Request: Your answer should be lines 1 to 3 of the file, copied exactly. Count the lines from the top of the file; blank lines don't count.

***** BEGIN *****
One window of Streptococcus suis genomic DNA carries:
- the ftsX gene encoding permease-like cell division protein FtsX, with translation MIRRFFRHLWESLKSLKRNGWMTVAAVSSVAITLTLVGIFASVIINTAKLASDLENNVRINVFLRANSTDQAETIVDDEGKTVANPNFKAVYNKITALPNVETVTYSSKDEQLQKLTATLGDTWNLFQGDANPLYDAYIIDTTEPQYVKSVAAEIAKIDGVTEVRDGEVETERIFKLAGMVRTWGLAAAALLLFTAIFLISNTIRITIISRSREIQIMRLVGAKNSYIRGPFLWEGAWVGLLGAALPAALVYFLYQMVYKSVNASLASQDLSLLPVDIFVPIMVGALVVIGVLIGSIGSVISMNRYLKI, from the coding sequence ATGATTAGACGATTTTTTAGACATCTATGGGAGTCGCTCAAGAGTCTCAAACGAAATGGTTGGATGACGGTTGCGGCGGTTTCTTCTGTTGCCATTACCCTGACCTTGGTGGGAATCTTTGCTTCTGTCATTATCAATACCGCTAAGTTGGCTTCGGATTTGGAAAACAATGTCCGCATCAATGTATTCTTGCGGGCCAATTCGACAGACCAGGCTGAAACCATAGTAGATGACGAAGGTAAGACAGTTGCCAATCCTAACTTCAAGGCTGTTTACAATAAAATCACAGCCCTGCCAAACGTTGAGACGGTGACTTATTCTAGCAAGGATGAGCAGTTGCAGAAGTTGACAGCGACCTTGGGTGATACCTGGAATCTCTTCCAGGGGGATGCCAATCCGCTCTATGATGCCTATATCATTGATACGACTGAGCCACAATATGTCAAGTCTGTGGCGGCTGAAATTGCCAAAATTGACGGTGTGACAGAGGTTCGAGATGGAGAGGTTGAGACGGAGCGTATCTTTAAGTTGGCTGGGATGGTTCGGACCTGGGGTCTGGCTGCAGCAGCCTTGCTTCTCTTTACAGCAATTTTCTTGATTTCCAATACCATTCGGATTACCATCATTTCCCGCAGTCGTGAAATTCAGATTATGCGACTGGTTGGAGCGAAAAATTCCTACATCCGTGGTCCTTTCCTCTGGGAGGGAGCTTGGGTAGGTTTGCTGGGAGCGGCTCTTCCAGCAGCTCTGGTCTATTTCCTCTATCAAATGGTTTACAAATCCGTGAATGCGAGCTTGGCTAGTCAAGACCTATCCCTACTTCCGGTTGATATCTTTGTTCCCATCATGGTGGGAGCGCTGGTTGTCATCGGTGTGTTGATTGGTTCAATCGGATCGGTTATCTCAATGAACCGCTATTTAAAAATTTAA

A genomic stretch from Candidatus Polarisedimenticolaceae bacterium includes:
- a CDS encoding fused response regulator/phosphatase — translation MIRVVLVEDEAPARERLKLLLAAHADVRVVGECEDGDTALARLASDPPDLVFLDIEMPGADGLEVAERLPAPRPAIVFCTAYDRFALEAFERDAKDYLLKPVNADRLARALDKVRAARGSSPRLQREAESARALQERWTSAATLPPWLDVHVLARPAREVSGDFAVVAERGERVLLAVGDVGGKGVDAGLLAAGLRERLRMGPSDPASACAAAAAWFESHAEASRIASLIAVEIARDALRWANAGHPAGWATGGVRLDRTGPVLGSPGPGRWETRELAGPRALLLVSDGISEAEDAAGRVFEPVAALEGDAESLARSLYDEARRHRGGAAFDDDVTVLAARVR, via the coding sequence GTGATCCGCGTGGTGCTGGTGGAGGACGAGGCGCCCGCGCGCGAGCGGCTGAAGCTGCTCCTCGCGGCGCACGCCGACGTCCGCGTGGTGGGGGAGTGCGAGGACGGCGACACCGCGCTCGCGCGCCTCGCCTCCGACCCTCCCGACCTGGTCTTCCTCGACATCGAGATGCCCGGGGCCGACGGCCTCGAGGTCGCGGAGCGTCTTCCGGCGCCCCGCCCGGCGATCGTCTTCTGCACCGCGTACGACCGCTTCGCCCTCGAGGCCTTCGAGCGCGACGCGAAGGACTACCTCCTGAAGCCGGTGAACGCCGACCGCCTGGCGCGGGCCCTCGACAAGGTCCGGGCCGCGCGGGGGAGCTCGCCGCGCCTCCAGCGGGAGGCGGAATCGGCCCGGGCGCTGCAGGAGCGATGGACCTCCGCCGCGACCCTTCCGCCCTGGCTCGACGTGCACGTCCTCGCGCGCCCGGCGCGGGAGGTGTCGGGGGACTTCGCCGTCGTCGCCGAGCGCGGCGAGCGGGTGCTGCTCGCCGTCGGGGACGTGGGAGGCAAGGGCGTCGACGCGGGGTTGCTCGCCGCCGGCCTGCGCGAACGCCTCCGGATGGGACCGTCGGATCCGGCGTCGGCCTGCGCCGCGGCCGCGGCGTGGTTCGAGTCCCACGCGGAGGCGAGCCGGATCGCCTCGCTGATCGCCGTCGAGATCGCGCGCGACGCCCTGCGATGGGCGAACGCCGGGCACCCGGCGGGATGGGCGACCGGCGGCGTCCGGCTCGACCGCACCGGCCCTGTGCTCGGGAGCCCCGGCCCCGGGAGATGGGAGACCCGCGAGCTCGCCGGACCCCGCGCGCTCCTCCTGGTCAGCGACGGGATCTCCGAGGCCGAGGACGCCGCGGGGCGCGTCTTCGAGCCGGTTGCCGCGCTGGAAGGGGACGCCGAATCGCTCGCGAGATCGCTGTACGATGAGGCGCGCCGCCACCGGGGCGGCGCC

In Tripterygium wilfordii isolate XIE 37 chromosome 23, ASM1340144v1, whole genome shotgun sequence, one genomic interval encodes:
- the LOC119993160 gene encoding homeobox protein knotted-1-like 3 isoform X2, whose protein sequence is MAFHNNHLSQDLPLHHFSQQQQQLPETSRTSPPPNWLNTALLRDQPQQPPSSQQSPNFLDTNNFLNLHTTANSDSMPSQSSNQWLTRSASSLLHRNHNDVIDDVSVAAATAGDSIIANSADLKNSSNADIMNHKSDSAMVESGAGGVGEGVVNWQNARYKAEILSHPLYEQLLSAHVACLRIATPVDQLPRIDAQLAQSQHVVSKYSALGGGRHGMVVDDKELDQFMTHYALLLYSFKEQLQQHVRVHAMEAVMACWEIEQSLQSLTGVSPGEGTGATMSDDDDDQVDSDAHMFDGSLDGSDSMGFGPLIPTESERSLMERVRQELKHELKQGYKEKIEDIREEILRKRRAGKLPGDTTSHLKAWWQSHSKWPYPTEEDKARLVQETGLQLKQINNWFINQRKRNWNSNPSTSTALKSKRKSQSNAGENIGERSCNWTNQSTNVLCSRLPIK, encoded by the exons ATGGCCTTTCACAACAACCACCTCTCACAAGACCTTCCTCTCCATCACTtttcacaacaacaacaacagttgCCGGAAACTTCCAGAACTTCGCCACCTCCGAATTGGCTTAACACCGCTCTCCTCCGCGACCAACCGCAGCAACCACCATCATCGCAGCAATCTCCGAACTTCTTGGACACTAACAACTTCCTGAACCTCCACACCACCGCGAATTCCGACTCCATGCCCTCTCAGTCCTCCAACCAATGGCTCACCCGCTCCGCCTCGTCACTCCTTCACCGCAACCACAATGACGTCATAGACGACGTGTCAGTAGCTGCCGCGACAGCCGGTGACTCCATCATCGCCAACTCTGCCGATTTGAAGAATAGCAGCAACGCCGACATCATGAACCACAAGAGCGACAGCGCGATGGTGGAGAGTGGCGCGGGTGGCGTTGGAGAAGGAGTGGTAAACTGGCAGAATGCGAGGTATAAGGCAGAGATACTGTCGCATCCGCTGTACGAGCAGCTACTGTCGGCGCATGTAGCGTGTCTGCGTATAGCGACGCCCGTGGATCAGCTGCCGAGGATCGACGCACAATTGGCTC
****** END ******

One window of Streptococcus suis genomic DNA carries:
- the ftsX gene encoding permease-like cell division protein FtsX, with translation MIRRFFRHLWESLKSLKRNGWMTVAAVSSVAITLTLVGIFASVIINTAKLASDLENNVRINVFLRANSTDQAETIVDDEGKTVANPNFKAVYNKITALPNVETVTYSSKDEQLQKLTATLGDTWNLFQGDANPLYDAYIIDTTEPQYVKSVAAEIAKIDGVTEVRDGEVETERIFKLAGMVRTWGLAAAALLLFTAIFLISNTIRITIISRSREIQIMRLVGAKNSYIRGPFLWEGAWVGLLGAALPAALVYFLYQMVYKSVNASLASQDLSLLPVDIFVPIMVGALVVIGVLIGSIGSVISMNRYLKI, from the coding sequence ATGATTAGACGATTTTTTAGACATCTATGGGAGTCGCTCAAGAGTCTCAAACGAAATGGTTGGATGACGGTTGCGGCGGTTTCTTCTGTTGCCATTACCCTGACCTTGGTGGGAATCTTTGCTTCTGTCATTATCAATACCGCTAAGTTGGCTTCGGATTTGGAAAACAATGTCCGCATCAATGTATTCTTGCGGGCCAATTCGACAGACCAGGCTGAAACCATAGTAGATGACGAAGGTAAGACAGTTGCCAATCCTAACTTCAAGGCTGTTTACAATAAAATCACAGCCCTGCCAAACGTTGAGACGGTGACTTATTCTAGCAAGGATGAGCAGTTGCAGAAGTTGACAGCGACCTTGGGTGATACCTGGAATCTCTTCCAGGGGGATGCCAATCCGCTCTATGATGCCTATATCATTGATACGACTGAGCCACAATATGTCAAGTCTGTGGCGGCTGAAATTGCCAAAATTGACGGTGTGACAGAGGTTCGAGATGGAGAGGTTGAGACGGAGCGTATCTTTAAGTTGGCTGGGATGGTTCGGACCTGGGGTCTGGCTGCAGCAGCCTTGCTTCTCTTTACAGCAATTTTCTTGATTTCCAATACCATTCGGATTACCATCATTTCCCGCAGTCGTGAAATTCAGATTATGCGACTGGTTGGAGCGAAAAATTCCTACATCCGTGGTCCTTTCCTCTGGGAGGGAGCTTGGGTAGGTTTGCTGGGAGCGGCTCTTCCAGCAGCTCTGGTCTATTTCCTCTATCAAATGGTTTACAAATCCGTGAATGCGAGCTTGGCTAGTCAAGACCTATCCCTACTTCCGGTTGATATCTTTGTTCCCATCATGGTGGGAGCGCTGGTTGTCATCGGTGTGTTGATTGGTTCAATCGGATCGGTTATCTCAATGAACCGCTATTTAAAAATTTAA

A genomic stretch from Candidatus Polarisedimenticolaceae bacterium includes: